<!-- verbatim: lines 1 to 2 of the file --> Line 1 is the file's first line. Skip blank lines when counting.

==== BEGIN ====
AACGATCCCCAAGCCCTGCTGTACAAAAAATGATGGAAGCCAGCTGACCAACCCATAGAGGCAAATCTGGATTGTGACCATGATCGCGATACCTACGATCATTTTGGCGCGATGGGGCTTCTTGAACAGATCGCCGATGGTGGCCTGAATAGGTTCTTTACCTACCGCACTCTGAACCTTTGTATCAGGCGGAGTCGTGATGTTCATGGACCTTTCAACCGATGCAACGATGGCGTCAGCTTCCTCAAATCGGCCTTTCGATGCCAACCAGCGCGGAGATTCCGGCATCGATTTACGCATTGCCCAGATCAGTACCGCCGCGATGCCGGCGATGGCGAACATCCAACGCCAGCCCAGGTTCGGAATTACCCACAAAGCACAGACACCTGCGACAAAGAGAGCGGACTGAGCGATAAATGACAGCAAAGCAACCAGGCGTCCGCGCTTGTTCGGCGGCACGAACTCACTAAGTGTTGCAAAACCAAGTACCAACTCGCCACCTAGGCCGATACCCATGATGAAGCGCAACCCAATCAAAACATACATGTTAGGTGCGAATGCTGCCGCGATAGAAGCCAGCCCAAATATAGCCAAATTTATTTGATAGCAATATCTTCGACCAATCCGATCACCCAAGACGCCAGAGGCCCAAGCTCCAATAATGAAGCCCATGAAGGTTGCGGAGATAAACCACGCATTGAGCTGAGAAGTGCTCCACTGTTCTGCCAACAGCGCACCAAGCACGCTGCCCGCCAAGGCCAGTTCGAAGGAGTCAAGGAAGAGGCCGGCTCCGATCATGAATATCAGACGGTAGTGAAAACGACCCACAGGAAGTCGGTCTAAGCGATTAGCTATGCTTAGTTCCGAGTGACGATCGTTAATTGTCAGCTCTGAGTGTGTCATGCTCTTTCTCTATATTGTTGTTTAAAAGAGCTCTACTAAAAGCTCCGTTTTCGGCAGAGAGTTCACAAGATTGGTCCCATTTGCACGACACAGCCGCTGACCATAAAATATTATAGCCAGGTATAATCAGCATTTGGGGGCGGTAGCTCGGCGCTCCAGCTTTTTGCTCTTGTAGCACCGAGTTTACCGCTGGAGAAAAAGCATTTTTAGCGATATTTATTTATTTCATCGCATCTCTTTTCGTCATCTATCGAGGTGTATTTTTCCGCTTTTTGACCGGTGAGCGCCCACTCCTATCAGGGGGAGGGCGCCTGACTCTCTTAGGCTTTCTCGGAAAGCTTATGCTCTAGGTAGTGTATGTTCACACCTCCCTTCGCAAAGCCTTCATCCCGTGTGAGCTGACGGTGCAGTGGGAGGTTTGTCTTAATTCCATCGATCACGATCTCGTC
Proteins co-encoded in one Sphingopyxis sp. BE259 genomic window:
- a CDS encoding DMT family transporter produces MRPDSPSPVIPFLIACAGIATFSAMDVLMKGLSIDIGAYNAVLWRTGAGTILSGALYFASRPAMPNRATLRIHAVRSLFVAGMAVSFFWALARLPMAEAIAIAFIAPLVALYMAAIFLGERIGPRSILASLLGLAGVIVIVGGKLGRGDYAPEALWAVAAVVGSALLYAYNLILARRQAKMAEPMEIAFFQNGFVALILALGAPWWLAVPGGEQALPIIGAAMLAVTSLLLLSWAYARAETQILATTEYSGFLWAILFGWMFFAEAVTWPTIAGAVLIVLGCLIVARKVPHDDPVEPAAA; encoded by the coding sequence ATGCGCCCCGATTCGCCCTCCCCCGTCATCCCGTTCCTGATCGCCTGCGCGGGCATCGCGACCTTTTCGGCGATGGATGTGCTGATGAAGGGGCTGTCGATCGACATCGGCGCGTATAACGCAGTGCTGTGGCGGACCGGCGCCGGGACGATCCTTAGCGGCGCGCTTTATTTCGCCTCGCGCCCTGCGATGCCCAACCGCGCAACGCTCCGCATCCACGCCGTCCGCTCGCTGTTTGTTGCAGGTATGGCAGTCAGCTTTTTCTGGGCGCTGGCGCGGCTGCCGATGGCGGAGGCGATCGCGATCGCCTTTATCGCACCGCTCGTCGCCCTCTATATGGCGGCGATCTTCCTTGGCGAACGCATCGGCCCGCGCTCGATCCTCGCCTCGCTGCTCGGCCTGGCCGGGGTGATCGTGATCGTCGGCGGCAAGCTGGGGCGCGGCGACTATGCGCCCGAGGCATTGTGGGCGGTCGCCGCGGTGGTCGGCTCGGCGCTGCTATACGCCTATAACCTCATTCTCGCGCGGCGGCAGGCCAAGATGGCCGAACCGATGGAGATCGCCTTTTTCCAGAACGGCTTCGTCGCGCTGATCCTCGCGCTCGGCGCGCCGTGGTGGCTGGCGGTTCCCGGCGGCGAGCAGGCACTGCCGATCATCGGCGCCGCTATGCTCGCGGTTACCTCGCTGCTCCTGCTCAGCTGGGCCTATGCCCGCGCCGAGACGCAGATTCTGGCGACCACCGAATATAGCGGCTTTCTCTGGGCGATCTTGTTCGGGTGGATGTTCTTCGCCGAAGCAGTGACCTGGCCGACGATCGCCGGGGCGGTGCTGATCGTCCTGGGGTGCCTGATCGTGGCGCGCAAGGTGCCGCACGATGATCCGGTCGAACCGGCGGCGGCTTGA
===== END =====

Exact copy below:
AACGATCCCCAAGCCCTGCTGTACAAAAAATGATGGAAGCCAGCTGACCAACCCATAGAGGCAAATCTGGATTGTGACCATGATCGCGATACCTACGATCATTTTGGCGCGATGGGGCTTCTTGAACAGATCGCCGATGGTGGCCTGAATAGGTTCTTTACCTACCGCACTCTGAACCTTTGTATCAGGCGGAGTCGTGATGTTCATGGACCTTTCAACCGATGCAACGATGGCGTCAGCTTCCTCAAATCGGCCTTTCGATGCCAACCAGCGCGGAGATTCCGGCATCGATTTACGCATTGCCCAGATCAGTACCGCCGCGATGCCGGCGATGGCGAACATCCAACGCCAGCCCAGGTTCGGAATTACCCACAAAGCACAGACACCTGCGACAAAGAGAGCGGACTGAGCGATAAATGACAGCAAAGCAACCAGGCGTCCGCGCTTGTTCGGCGGCACGAACTCACTAAGTGTTGCAAAACCAAGTACCAACTCGCCACCTAGGCCGATACCCATGATGAAGCGCAACCCAATCAAAACATACATGTTAGGTGCGAATGCTGCCGCGATAGAAGCCAGCCCAAATATAGCCAAATTTATTTGATAGCAATATCTTCGACCAATCCGATCACCCAAGACGCCAGAGGCCCAAGCTCCAATAATGAAGCCCATGAAGGTTGCGGAGATAAACCACGCATTGAGCTGAGAAGTGCTCCACTGTTCTGCCAACAGCGCACCAAGCACGCTGCCCGCCAAGGCCAGTTCGAAGGAGTCAAGGAAGAGGCCGGCTCCGATCATGAATATCAGACGGTAGTGAAAACGACCCACAGGAAGTCGGTCTAAGCGATTAGCTATGCTTAGTTCCGAGTGACGATCGTTAATTGTCAGCTCTGAGTGTGTCATGCTCTTTCTCTATATTGTTGTTTAAAAGAGCTCTACTAAAAGCTCCGTTTTCGGCAGAGAGTTCACAAGATTGGTCCCATTTGCACGACACAGCCGCTGACCATAAAATATTATAGCCAGGTATAATCAGCATTTGGGGGCGGTAGCTCGGCGCTCCAGCTTTTTGCTCTTGTAGCACCGAGTTTACCGCTGGAGAAAAAGCATTTTTAGCGATATTTATTTATTTCATCGCATCTCTTTTCGTCATCTATCGAGGTGTATTTTTCCGCTTTTTGACCGGTGAGCGCCCACTCCTATCAGGGGGAGGGCGCCTGACTCTCTTAGGCTTTCTCGGAAAGCTTATGCTCTAGGTAGTGTATGTTCACACCTCCCTTCGCAAAGCCTTCATCCCGTGTGAGCTGACGGTGCAGTGGGAGGTTTGTCTTAATTCCATCGATCACGATCTCGTC
Proteins co-encoded in one Sphingopyxis sp. BE259 genomic window: